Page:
Frank Tobe is the owner and publisher of The Robot Report. After selling his business and retiring from 25+ years as a computer services consultant to the DNC and major presidential, senatorial, congressional, mayoral campaigns and initiatives all across the U.S., Canada and internationally, he has energetically pursued a new career in researching and investing in robotics.
“Early in 2008, in a personal effort to learn about the robotics industry and the future of robotics, with an eye toward selectively investing in publicly-traded and privately owned robotics businesses, I began an intensive research project that took me to Japan, Korea, China, France, Germany, Switzerland and all over the Internet. My eyesight has suffered but not my mind. I love what I’m doing and finding out and, in an effort to share my research, I set up the website, The Robot Report, to track the business of robotics."
"Early in 2009 I set up the Everything-Robotic blog to supplement The Robot Report with periodic in-depth personal insights.”
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This publication is not an offering for any investment. It represents only the opinions of Frank Tobe and those that he interviews. Any views expressed are provided for information purposes only and should not be construed in any way as an offer, an endorsement, or inducement to invest with any stock, fund, or program mentioned here or elsewhere, and is not in any way a testimony of, or associated with, Frank Tobe’s other firms. Frank Tobe is a Co-Founder and Analyst for ROBO-STOX, LLC. ROBO-STOX, LLC owns and licenses data of the ROBO-STOX™ Global Robotics and Automation Index, which may include companies mentioned in this publication.
Past performance is not indicative of future performance.
All material presented herein is believed to be reliable but we cannot attest to its accuracy. Opinions expressed in this publication may change without prior notice.
After the Task Force agreed that it was outside the scope of their objectives to debate or discuss the DOT Secretary’s decision to require registration, they undertook to develop and recommend a registration process that ensures accountability and encourages a maximum level of compliance. Here are their recommendations.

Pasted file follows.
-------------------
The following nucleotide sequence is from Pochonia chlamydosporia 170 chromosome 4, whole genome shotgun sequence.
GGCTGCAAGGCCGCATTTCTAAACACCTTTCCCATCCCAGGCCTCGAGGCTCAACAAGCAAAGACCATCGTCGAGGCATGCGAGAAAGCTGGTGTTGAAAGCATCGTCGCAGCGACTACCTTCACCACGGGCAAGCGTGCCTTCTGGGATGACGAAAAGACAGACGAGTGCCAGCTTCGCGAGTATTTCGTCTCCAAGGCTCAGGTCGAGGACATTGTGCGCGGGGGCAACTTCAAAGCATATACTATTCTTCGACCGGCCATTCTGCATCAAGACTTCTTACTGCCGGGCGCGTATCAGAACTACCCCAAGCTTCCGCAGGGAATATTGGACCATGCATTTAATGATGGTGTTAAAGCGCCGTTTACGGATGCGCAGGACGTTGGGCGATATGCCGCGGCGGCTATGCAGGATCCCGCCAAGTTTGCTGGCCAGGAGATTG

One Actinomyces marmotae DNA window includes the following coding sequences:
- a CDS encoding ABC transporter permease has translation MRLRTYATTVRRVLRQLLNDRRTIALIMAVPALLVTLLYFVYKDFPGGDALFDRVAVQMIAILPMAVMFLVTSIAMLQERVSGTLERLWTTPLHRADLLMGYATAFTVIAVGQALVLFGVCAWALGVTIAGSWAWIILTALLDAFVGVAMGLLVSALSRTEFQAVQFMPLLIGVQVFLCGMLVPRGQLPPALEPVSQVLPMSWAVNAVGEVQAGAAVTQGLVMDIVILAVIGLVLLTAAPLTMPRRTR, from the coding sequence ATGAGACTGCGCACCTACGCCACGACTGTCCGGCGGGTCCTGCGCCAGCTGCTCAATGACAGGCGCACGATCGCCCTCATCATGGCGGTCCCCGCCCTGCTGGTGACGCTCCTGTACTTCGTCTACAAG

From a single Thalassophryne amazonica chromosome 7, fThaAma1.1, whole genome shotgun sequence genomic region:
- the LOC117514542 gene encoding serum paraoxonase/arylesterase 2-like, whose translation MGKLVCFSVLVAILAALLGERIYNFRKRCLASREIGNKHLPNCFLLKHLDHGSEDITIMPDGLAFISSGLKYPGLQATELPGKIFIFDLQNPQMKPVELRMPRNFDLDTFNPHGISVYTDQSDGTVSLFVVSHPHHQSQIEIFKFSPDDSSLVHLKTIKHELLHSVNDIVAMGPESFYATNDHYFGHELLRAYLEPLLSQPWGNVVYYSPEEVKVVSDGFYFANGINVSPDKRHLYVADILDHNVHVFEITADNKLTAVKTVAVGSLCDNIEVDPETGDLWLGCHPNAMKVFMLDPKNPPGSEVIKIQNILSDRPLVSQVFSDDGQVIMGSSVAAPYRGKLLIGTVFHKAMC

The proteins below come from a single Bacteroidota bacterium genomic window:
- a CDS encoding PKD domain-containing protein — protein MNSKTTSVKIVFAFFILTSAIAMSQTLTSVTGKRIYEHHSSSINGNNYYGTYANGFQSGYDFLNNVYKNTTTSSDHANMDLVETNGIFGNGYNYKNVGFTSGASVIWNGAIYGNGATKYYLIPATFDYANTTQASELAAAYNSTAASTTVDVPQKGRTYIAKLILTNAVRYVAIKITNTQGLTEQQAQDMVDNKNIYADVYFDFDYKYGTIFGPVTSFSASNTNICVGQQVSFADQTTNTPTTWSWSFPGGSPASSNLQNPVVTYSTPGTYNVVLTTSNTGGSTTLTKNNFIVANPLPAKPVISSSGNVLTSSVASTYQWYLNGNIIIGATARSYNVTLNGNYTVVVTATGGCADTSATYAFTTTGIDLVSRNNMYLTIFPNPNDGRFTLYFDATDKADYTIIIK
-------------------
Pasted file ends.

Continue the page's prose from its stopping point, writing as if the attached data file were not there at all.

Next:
On Singles Day 2015, a holiday for the Chinese singles and youth market, Ecovacs Robotics sold $47 million worth of robotic products. Ecovacs only has three robotic products: a line of vacuum cleaners, a window cleaner, and a security and air purification device.
The latest batch of 1,000 Japanese-speaking Pepper robots sold out in one minute after they were made available online by Japanese telecom company SoftBank. This brings the total Pepper robots sold thus far to at least 7,000. A new batch of 1,000 will go on sale 28 November.
A new 300-page research report from Bank of America Merrill Lynch, Robot Revolution – Global Robot & AI Primer, and to a lesser extent BSG’s report: Man and Machine in Industry 4.0, make for interesting reading and highlight the role of AI and the changing nature of jobs and work in the exponential growth of the robotics industry.
No wonder rents are so high in Silicon Valley. Companies from around the world are setting up research facilities and grabbing talent from the area. The most recent announcements are that Chinese drone maker DJI and Japanese car maker Toyota are creating large R&D centers in the area.
Amazon announced that at the end of September they had 30,000 Kiva robots at work in 13 fulfillment centers, effectively doubling the number of Kiva bots that it had in 2014. But they aren’t the only e-commerce warehouse operator adding robots to their automation arsenal. UPDATE 11-1-2015: Adding Grenzebach's G-Com storage and picking system to the list of vendors offering competing systems to Kiva's.
After a six-month delay to hone the robot for Japanese homes, and a year after the original launch announcement, the Dyson 360 Eye robotic vacuum cleaner has finally gone on sale in stores all over Japan and in Dyson’s new flagship retail store in Tokyo.
The South Korean government funded Samsung $14.8M to develop and manufacture industrial robots; the US FDA just gave approval to Corindus Vascular Robotics for a new medical device; and the US FAA set up a task force and put them on a tight deadline to figure out how to register drone owners.
We have reported 37 equity fundings and 25 acquisitions so far this year. It’s not just the car companies searching for talent and innovation in their new Silicon Valley centers. Israel, Russia, China and big companies like Bosch, SoftBank, Apple and Google are all investing in robotics for various strategic reasons.
The service robotics industry is relatively new, diverse and picking up steam daily. Service robotics covers every activity except those described as industrial. These are robots that perform useful tasks for humans and are categorized as either personal or professional.
The newly released IFR's World Robotics Industrial Robots statistical review of 2014 (with projections through 2018) forecasts a 15% CAGR, thereby doubling the annual number of units sold to around 400,000 by 2018.